Mekong Delta currently has nearly 1.7 million hectares of rice. Of which, there are about 300,000 - 400,000 hectares affected by salinity in dry seasons. Saline intrusion penetrates more and more into rice fields these days. The application of smart phones connected to buoys set in river branches is the most practical and feasible support tool for rice farmers to manage climate change.

Fruits:

Tan My Commune, Ba Tri District, Ben Tre Province has more than 300 hectares of coconut. Farmers here have intercropped many kinds of fruit trees, such as lime, in their coconut gardens. This method is effective and profitable.

In order to intercrop lime in coconut gardens, farmers are provided trainings such as choosing fruit varieties as well as applying scientific and technological advances to cultivation.

Limes bear fruits after nearly 1 year of growing. The trees then bear fruits 3 times per year. Thanks to their adaptation to the local land and farmers’ active care, limes grow well and have high productivity in coconut gardens. On average, 1 hectare of lime provides nearly 3 tons of fruits every year. After deducting the cost, farmers can earn an interest of over VND200 million.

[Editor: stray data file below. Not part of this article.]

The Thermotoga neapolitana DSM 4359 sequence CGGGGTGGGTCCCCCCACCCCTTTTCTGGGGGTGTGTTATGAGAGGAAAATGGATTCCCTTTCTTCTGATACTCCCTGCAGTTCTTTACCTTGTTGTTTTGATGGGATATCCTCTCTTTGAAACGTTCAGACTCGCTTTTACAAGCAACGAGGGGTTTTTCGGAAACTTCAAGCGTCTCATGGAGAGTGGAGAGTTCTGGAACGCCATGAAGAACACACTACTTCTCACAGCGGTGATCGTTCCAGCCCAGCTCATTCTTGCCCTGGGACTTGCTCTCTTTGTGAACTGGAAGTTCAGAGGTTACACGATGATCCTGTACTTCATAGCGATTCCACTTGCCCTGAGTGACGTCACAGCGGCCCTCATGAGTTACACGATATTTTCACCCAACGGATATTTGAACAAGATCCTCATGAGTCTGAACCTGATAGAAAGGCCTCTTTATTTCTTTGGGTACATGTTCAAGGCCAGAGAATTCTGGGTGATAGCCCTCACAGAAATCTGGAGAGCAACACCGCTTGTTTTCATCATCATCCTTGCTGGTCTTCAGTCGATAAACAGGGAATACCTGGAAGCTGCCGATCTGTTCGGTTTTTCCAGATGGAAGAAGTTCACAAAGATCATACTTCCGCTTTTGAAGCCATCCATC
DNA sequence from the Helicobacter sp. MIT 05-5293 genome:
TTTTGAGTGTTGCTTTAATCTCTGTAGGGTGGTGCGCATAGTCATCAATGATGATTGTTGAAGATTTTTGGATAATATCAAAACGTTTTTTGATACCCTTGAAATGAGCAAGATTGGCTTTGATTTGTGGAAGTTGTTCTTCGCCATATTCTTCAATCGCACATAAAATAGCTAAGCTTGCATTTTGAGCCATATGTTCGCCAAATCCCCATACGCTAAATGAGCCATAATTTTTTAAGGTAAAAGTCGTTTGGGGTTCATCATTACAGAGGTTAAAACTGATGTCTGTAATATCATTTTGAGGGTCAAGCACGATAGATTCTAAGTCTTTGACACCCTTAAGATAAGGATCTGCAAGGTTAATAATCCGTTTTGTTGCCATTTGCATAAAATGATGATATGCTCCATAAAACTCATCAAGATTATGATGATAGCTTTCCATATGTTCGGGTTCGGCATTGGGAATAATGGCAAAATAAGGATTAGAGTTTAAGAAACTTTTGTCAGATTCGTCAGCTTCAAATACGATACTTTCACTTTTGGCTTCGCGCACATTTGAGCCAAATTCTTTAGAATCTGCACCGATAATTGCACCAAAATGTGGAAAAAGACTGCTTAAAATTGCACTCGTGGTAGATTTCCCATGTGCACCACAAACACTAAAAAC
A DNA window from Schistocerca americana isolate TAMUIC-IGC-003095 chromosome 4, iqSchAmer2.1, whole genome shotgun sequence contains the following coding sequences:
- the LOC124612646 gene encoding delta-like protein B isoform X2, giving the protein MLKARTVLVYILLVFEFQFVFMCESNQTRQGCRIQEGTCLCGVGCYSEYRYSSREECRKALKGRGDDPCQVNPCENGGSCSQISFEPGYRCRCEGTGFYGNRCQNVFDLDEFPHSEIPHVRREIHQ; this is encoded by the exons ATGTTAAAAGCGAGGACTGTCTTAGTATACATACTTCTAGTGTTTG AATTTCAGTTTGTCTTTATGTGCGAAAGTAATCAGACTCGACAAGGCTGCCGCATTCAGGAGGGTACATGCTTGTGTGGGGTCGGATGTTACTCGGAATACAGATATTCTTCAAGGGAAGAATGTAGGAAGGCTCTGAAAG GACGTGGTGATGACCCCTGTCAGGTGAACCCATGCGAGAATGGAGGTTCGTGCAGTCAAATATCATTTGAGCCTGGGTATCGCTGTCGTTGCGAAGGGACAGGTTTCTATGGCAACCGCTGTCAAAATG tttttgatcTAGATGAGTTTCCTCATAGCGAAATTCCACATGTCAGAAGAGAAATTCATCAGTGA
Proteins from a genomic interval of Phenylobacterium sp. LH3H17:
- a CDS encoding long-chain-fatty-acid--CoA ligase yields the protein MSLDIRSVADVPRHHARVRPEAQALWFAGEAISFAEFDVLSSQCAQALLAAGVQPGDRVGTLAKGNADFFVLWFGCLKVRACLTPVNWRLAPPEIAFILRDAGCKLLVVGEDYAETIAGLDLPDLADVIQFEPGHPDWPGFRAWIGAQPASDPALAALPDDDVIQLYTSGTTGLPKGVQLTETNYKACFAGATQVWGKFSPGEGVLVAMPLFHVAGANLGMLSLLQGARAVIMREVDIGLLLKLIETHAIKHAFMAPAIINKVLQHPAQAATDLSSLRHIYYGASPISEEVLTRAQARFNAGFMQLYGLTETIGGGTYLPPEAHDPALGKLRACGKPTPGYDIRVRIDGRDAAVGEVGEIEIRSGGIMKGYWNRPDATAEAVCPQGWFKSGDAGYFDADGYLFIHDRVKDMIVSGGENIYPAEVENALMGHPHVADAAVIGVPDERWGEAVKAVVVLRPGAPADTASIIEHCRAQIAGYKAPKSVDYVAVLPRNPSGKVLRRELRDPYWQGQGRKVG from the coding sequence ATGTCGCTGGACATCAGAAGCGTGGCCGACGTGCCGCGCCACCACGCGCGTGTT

Farmers, Agriculture, Countryside:

According to authorities, southern provinces harvested approximately 1.65 million hectares of winter-spring rice. The productivity was estimated at 67.5 quintals/hectare, a decline of 1.4 quintals/hectare compared to the previous winter-spring crop. The total output reached 10.8 million tons, a reduction of 5.5 thousand tons.

It is estimated that in April, the total number of pigs nationwide fell 0.8% compared to the same period last year. The number of farmed buffaloes also decreased by 2.9%; the total herd of cows increased by 3.1%, and the total number of poultry increased by 6.8%.

By Sonia LV - Copyright © VietLinh